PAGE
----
Manager Places Responsibility
New York, Oct. 18.—A verdict of
guilty of having granted rebates on
sugar shipments was returned by a
Jury in the 1'nited Slates Court here
yesterday against the New York
Central Railway Company and Fred-
erick L. Potneroy, the company's
general traffic manager. Sentence
was del rrcul until Friday to permit
the attorneys l'or Ihe defense to file
motions with the court.
In discussnlg the ve rdict of the
court, Austen G. Fox, counsel for
the def mlants, place the responsi-
bility lor the conviction of his cli-
ents upon public opinion.
"You can't defend rate rebat
case.t in the present state of public
opinion," he said.
The charge against the New York
Central and Potneroy was based up-
on indictments found by the United
Siaies grand jury after many months
of investigation. It was alleged
iInn the defendants entered into an
arrangement with the American Su-
gar Refining company whereby Ed-
gar K- Son of Detroit were favored
by a reduction of f> cents per hun-
dred pounds on sugar shipment*
from New York to Detroit from the
According to the provisions of the
Elk ins act under which the convlc-
lions were secured, Ihe maximum
penalty Is a fine of 920,000. As
both the New York Central and
Pomeroy are convicted by Ihe de-
cision of a jury on all of the six
counts charged in the indictment,
the total fine for each case can be
$ 1 20,000.
NEW TELEPHONE DIRECTORY.
Is Just Issued by the McKlnney Tel-
A new telephone directory hast
just been issued by the McKlnney
Telephone company. It is quite a
neat booklet, containing the names
of some six hundred subscribers, and
reflects much credit upon the com-
pany, und the office of O. M. God-
dard k. Son, which printed It. The
officers of the McKlnney Telephone
Company are as follows: 8. O.
Scott, president: J. E. Farnsworth.
Dallas, vice president; F. E. Bed-
low, Dallas, secretary; J. S. Heard,
treasurer. Miss Pauline Hughes la
manager of the McKlnney exchange,
which is new throughout, the com-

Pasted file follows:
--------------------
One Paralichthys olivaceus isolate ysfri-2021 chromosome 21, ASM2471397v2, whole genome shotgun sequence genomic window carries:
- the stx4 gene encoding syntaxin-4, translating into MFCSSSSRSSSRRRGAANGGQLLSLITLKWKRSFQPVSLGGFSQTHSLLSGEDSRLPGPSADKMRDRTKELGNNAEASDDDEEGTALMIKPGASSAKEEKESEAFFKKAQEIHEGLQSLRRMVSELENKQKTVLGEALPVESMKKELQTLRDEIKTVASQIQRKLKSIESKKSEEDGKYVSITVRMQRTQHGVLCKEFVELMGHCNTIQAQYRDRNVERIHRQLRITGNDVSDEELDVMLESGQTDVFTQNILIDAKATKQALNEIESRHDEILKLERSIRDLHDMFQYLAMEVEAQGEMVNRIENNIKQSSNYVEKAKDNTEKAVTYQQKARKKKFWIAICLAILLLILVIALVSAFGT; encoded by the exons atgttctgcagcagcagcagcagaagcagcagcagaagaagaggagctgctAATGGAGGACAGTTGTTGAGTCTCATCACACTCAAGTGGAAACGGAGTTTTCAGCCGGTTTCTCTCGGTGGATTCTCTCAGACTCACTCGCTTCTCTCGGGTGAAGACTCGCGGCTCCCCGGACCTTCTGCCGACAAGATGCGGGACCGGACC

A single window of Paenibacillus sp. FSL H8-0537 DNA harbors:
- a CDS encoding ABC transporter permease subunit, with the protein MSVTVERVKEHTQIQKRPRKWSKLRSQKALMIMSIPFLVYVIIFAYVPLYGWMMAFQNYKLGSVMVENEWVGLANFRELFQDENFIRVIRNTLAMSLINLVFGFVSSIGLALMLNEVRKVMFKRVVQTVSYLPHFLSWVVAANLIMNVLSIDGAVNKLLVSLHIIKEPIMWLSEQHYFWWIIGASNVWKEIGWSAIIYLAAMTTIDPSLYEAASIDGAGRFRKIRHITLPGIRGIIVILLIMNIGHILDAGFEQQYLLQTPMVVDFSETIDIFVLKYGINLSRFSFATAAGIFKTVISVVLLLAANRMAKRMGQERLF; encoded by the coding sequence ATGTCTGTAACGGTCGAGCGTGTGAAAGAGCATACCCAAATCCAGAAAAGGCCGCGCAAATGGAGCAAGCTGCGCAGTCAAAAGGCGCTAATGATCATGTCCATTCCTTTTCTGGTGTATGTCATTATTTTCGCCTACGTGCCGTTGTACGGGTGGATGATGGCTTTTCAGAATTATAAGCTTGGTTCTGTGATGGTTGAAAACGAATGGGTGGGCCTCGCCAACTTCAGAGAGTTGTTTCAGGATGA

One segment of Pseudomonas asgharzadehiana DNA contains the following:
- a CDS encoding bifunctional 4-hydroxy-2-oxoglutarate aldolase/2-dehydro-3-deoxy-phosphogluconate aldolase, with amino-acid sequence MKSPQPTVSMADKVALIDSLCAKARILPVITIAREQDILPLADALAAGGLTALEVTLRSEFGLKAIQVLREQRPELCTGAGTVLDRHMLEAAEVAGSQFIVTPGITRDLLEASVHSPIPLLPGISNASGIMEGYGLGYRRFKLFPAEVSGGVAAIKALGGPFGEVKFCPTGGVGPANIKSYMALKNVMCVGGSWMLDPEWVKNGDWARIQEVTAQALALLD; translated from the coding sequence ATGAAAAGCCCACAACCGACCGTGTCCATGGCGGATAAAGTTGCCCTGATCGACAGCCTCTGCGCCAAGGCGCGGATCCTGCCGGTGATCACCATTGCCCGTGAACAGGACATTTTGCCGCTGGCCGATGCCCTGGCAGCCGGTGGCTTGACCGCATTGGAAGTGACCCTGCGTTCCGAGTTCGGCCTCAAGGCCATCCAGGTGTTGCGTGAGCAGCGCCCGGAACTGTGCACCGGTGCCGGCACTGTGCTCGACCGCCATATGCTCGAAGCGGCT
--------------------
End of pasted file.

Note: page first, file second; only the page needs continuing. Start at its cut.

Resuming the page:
plete flashlight system having been
Installed less thnn a year ago, wheir
thousands of dollars were expended
by the company in the new equip-
ment of its office and the rebuilding
of Its lines. The result is the best
equipped telephone system of any
city of similar size in the State, and
a service unsurpassed by any.
WOMEN GATHER AT BOSTON.
Christian Temiteruiicr Union In Tri-
Boston, Mass,, Oct. 18.—From far
away Japan and Australia and from
more than fifty other countries In
both the Eastern and Western hem-
ispheres thousands of women inter-
ested in temperance reform have
come to this city to participate in
Ihe triennial world convention of the
Woman's Christian Temperance
Union, which i\as opened here*.
In addition to the business ses-
! sion workers from this country and
' abroad will deliver addresses.
In the absence of the president of
jthe world's union. Lady Henry Som-
erset, the presiding officer at the
business session will be Mrs. Lillian
Stevenson, president of the National
W. C. T. U. and vice president at
large of the world's body.
WHITES GROVE BOX SUPPER.
McKlnney Men Took Prominent Part
A box supper was given at White's
'Jrove Friday nlnht for benefit of
the Methodist cTiurctt and a goodly
sum was netted. Deputy Sheriff and
Mrs. L. A. Sears, Mr. and Mrs. W. M.
Burgess and Hon. John Church were
nmong the visitors from this city.
Mr. SearB auctioned off the boxes
and Hon John Church delivered an
Mrs. John K. Wilson of Prince-
ton. was here today and left this af-
ternoon for Dallas to attend the
fair, nfter which she will go to Am-
ariilo for a visit to relatives.
After Many Years
Have elapsed people write to say that
the cure8 which Hood's Sarsaparilbk
accomplished are lasting and complete-
No other medicine tuts such a record
of cures. No other medicine possesses
the great powor to purify and enrich
the blood and build op the system.
Hocd'S Pills cure all lirer Ilia, re-
constipation, assist digestion. wO«k.
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Perkins, Tom W. & Wilson, Walter B. The Democrat-Gazette (McKinney, Tex.), Vol. 23, No. 38, Ed. 1 Thursday, October 25, 1906, newspaper, October 25, 1906; McKinney, Texas. (texashistory.unt.edu/ark:/67531/metapth291965/m1/1/: accessed November 18, 2018), University of North Texas Libraries, The Portal to Texas History, texashistory.unt.edu; crediting Collin County Genealogical Society.